MADISON - A high-flying Madison-area businessman plans to plead not guilty Monday in Las Vegas to running from $3.75 million in gambling debts, a criminal charge brought last week in an indictment that stems from a gambling spree in 2008.
Christian Peterson, of Verona, once involved in restaurants, a hotel, an indoor golf dome and development of property for a Target store in Fitchburg, operates the Pancake Cafe, also in Fitchburg. He was named in a criminal indictment in Clark County (Nev.) District Court on Feb. 3.
Peterson's Las Vegas lawyer, Chris Rasmussen, said Thursday "there are a lot of facts in dispute" in the indictment, which accuses Peterson of signing markers - credit from the casino in the form of check, a "pay on demand" note - at the Hard Rock Hotel for $300,000 and at Caesars Palace for $3.45 million. Not paying a marker is treated as a bad check in Las Vegas, Rasmussen said.
Peterson would not comment, and referred a reporter's call to his Madison lawyer, Dean Strang, who said Peterson "is taking this very seriously. It is just one of those Las Vegas things," he said.
Peterson was in the news last year showcasing what he called the "American Dream" reality TV show at one of his restaurants, Good Times in Fitchburg. Contestants came from across the Midwest to run the restaurant, with the winner supposedly becoming part owner as a prize. The show was never broadcast.
The indictment accuses Peterson of signing markers totaling $3.75 million during an eight-day period in April 2008, according to a Las Vegas Sun report Feb. 10. That spree was also the topic of a civil lawsuit, filed by Peterson against Harrah's Entertainment, which owns Caesars Palace.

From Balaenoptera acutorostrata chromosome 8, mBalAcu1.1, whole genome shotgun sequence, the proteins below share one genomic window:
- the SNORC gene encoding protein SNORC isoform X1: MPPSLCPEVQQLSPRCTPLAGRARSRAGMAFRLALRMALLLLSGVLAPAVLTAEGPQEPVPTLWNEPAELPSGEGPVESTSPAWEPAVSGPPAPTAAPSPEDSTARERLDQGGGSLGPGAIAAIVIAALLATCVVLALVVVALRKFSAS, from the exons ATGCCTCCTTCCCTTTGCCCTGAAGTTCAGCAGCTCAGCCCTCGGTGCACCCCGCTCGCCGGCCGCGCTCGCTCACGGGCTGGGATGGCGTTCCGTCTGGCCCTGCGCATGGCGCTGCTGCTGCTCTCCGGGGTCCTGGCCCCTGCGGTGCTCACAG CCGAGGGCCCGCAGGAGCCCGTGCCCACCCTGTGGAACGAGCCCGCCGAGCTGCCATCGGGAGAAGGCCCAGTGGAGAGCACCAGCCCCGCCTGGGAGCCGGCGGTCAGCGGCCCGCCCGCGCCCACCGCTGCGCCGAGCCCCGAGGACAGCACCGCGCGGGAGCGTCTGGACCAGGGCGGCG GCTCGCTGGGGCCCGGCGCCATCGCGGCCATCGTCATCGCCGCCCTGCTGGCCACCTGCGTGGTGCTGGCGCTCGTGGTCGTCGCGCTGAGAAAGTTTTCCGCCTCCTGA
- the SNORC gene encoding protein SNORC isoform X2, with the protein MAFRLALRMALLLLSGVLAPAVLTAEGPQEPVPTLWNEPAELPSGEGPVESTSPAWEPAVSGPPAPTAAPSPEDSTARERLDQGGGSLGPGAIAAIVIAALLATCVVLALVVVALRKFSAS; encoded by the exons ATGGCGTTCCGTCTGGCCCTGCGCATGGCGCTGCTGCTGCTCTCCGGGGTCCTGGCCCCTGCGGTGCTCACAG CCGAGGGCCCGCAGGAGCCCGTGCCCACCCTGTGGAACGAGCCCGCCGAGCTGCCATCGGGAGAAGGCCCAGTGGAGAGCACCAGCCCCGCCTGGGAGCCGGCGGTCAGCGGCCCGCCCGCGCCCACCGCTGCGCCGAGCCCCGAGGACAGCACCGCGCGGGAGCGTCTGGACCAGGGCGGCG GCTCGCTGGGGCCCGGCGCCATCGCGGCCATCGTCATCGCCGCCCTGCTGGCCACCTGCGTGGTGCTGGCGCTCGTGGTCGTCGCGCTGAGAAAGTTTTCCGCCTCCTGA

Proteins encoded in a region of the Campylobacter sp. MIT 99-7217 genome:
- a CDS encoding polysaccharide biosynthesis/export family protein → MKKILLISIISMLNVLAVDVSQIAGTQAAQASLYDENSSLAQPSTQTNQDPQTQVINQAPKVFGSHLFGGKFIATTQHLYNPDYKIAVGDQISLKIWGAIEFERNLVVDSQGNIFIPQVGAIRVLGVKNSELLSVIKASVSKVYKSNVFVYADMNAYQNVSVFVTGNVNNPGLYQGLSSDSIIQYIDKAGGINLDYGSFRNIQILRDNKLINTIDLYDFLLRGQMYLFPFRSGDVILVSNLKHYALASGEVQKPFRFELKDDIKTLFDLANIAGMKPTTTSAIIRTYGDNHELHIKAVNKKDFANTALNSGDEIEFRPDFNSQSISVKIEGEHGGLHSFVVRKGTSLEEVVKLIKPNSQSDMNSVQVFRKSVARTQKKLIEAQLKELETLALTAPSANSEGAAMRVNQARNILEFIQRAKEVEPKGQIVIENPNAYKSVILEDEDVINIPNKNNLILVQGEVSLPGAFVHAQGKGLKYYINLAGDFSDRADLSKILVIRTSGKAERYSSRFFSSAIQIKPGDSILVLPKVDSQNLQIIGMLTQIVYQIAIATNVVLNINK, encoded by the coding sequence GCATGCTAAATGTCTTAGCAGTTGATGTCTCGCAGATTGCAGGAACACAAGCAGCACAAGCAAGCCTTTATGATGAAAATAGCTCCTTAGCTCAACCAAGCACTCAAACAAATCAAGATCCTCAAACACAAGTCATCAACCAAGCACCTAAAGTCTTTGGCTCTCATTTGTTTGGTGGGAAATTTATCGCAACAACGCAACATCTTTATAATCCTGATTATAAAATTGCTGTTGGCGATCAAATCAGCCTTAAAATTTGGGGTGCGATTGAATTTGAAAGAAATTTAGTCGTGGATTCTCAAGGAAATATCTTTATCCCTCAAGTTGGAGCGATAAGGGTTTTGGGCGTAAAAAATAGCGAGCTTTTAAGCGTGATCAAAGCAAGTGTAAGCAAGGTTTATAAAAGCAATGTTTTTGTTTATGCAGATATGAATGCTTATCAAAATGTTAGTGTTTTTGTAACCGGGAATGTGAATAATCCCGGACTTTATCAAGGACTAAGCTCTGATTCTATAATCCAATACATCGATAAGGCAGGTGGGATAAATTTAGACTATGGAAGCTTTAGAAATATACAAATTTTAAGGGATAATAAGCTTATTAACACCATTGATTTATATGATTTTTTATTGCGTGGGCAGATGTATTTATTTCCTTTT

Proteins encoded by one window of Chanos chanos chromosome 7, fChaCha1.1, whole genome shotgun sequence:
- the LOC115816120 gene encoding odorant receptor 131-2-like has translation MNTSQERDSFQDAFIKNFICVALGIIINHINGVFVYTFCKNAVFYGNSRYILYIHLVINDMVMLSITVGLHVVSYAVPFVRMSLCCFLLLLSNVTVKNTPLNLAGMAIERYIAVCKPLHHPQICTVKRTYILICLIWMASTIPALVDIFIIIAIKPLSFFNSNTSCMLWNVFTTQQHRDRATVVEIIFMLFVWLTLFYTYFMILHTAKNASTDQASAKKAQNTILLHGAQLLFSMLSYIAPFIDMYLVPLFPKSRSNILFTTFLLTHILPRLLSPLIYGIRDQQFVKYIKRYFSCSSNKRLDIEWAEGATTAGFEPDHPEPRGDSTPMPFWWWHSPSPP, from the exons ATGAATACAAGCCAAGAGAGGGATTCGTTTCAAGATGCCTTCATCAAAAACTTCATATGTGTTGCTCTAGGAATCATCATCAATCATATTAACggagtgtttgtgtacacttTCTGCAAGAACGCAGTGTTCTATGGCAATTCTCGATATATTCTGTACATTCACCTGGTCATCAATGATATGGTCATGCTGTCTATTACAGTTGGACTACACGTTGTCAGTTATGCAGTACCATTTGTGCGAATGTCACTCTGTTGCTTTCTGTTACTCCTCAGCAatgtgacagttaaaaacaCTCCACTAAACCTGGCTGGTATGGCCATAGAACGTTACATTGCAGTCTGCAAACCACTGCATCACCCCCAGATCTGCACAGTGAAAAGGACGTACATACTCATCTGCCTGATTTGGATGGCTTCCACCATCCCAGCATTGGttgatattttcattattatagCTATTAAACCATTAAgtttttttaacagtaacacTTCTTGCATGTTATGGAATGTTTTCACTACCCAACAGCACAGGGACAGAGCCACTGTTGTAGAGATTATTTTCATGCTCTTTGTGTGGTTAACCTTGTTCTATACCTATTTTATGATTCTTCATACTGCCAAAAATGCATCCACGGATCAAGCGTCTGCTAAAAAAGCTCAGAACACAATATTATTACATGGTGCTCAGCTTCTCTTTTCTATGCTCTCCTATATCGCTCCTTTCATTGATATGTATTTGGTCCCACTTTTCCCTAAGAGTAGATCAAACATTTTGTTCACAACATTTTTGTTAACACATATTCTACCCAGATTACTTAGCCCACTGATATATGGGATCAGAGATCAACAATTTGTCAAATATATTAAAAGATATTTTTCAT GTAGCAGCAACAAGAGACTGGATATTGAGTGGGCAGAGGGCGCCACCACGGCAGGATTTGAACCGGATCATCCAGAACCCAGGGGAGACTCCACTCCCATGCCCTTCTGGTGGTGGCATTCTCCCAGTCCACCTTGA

The Las Vegas Review-Journal reported in June 2008 that Peterson said he was a gambling addict who routinely plays blackjack for $25,000 a hand, and claimed he won $1.5 million at Caesars Palace. The casino, however, contended Peterson ran up a $3.45 million gambling debt and refused to sign markers for that amount. After Peterson left - on a casino-owned jet back to Wisconsin - the plane turned around and returned to Las Vegas, where Peterson claims he was told he had to sign the $3.45 million marker.
That lawsuit, in which Peterson accused Harrah's of false imprisonment and other charges, was resolved in November 2009, in favor of the casino, and Peterson was ordered to pay $2.6 million, according to the Feb. 10 article in the Sun.
Neither Strang nor Rasmussen would comment on the earlier lawsuit, but Rasmussen said Peterson signed the markers in question "under duress."
"He did not receive credit in that amount," Rasmussen said, adding that Peterson didn't have a history of playing such large amounts.
"In fact (the casino) still has over a million on account that belongs to Mr. Peterson," he said.
Clark County Deputy District Attorney Bernie Zadrowski, who heads the bad check unit, said Thursday that facts of the civil case are reflected in the criminal charges, with an added "intent to defraud."
"Part of the evidence is that he tried to get out of town without signing his markers after repeatedly being requested by the casino to sign his markers," Zadrowski said. "He tried to move the time of flight up to avoid further requests from the casino.
"He thought he was home free but the pilot turned the (casino's) plane around and brought it back," he said.